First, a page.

In the highly ephemeral world of Hong Kong celebrity, it is virtually unheard of for a star to retain multi-generational recognition decades after departing the scene.
Bruce Lee, of course, is the major exception, his fame played out on a global arena and ended abruptly at the height of his career. More local, and far less conventional, was Yam Kim-fai, perhaps the most unique personality of Cantonese stage and screen. Twenty years have passed since she died, at age 77, on November 29, 1989, but Yam's star remains undimmed, a remarkable feat given her last film premiered in 1968 and final stage performance took place in 1972.
Even more extraordinary, the craft she exemplified - Cantonese opera - is now so outside the realm of mainstream entertainment that few below the age of 60 know how to distinguish between 'genius' and 'mediocre' in evaluating an actor's accomplishments.
The basis of her reputation is singularly intertwined with two important factors: brilliant talent and sexual ambiguity. In the majority of her 300-plus movies from 1951 to 1968 and countless stage appearances dating back to her initial stardom in the 1930s, Yam essayed the male lead - most famously playing scholars (as in The Tragic Story of Leung Shan-pak and Chuk Ying-toi from 1958, or 1959's Butterfly and Red Pear Blossom), magistrates (Snow Storm in June, 1959), officers (Two Generals in Contention for a Wife, 1962) and emperors (Emperor Zhengde's Night Visit to the Dragon and Phoenix Inn, 1958). Thanks to her signature status, Yam alone among Hong Kong's pantheon of opera greats was able to perform not only with all the top male stars but also opposite the divas in screen romances.
More surprising in view of today's preconceived notions of yesteryear's supposedly rigid gender categorisations, Yam's masculine persona gained equal acceptance in contemporary comedies and dramas. A sterling example is Yam's turn as a family tutor secretly in love with unhappily married Fong Yim-fun in Too Late for Divorce (1956), the teacher 'himself' tutored on the niceties of rock'n'roll dancing by teenage pupil Bruce Lee.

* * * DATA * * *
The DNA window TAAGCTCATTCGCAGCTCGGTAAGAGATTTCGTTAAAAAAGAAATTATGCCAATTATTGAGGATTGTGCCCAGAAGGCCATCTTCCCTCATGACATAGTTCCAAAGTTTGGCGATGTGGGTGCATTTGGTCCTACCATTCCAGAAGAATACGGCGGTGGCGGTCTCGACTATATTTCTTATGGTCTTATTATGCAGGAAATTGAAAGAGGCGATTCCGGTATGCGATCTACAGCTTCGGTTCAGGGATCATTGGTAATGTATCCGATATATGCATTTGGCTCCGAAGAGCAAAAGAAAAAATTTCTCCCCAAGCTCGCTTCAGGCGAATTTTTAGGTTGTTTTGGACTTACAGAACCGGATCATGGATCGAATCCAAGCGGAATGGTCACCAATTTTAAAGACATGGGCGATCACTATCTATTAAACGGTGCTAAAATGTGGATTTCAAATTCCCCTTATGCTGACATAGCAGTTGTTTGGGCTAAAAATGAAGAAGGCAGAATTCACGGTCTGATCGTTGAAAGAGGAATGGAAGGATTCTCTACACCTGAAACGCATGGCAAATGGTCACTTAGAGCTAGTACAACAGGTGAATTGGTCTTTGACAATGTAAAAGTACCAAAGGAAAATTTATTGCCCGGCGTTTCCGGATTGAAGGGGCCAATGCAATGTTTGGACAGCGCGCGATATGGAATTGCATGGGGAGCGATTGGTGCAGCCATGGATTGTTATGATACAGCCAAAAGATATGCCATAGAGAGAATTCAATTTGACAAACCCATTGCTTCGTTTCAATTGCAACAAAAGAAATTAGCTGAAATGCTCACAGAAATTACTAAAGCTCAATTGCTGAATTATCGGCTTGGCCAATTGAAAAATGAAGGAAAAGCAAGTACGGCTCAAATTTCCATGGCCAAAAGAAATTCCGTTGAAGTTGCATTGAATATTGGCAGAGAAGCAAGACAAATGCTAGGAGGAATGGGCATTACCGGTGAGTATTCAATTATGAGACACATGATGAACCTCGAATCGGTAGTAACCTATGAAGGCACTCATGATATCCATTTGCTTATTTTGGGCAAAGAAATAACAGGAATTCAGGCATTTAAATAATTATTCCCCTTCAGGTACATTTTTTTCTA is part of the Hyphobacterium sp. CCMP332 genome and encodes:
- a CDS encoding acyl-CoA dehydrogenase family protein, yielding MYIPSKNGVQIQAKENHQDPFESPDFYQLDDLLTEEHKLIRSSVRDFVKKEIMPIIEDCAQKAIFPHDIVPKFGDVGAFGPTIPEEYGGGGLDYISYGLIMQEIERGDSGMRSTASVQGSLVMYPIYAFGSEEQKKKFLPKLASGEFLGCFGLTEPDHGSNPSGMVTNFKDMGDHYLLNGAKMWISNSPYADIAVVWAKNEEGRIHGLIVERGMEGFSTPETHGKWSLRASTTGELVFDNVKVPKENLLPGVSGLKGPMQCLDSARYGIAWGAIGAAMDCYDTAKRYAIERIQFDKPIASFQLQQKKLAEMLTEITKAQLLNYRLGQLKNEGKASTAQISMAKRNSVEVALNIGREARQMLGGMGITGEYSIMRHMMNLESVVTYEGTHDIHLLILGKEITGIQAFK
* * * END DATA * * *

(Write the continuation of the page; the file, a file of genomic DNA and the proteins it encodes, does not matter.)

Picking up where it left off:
Which is not to say Yam did not also take on female roles, although more often than not the scenarios were tailor-made to necessitate her assuming a masculine guise. In The Young Master is a Girl (1952), for instance, she masqueraded as a guy to convince misogynist Cheung Ying that gals weren't so bad after all. At times the gender confusion was taken to a whole new level, as in A Perfect Marriage (1963), where Yam played a man pretending to be a woman to gain Fong's affections.
Through it all, Yam was idolised by female fans as the personification of unsullied male affection, hence her sobriquet of hei mai ching yan (or 'theatre fans' lover', which lends the Hong Kong Film Archive's current Yam retrospective its Chinese title).
In an era where terms such as 'homosexuality' and 'lesbianism' were far removed from the public's consciousness, Yam brought the allure of romance in its most platonic and unthreatening form, mirrored off-screen by the perception of her relationship with diva Pak Suet-sin - which spanned 40 years and 60 movies - as the embodiment of pure maidenly friendship.
Cantonese opera, and Yam's career, reached a zenith in the early 1960s. It is ironic that as the art form went into decline, Yam's reputation took on new resonance as Hong Kong society became more open to so-called alternate lifestyles and the lady became an unwitting gay and feminist icon.
Not the least of her achievements was the independence with which she led her life, a quality reflected in her vast cinematic legacy.
The Forever Yam Kim-fai retrospective runs until Jan 2 at the Hong Kong Film Archive; Splendour of Cantonese Opera: Masters Tong Tik-sang and Yam Kim-fai, an exhibition of artefacts from Yam's life, runs from Dec 20 to Sep 27, 2010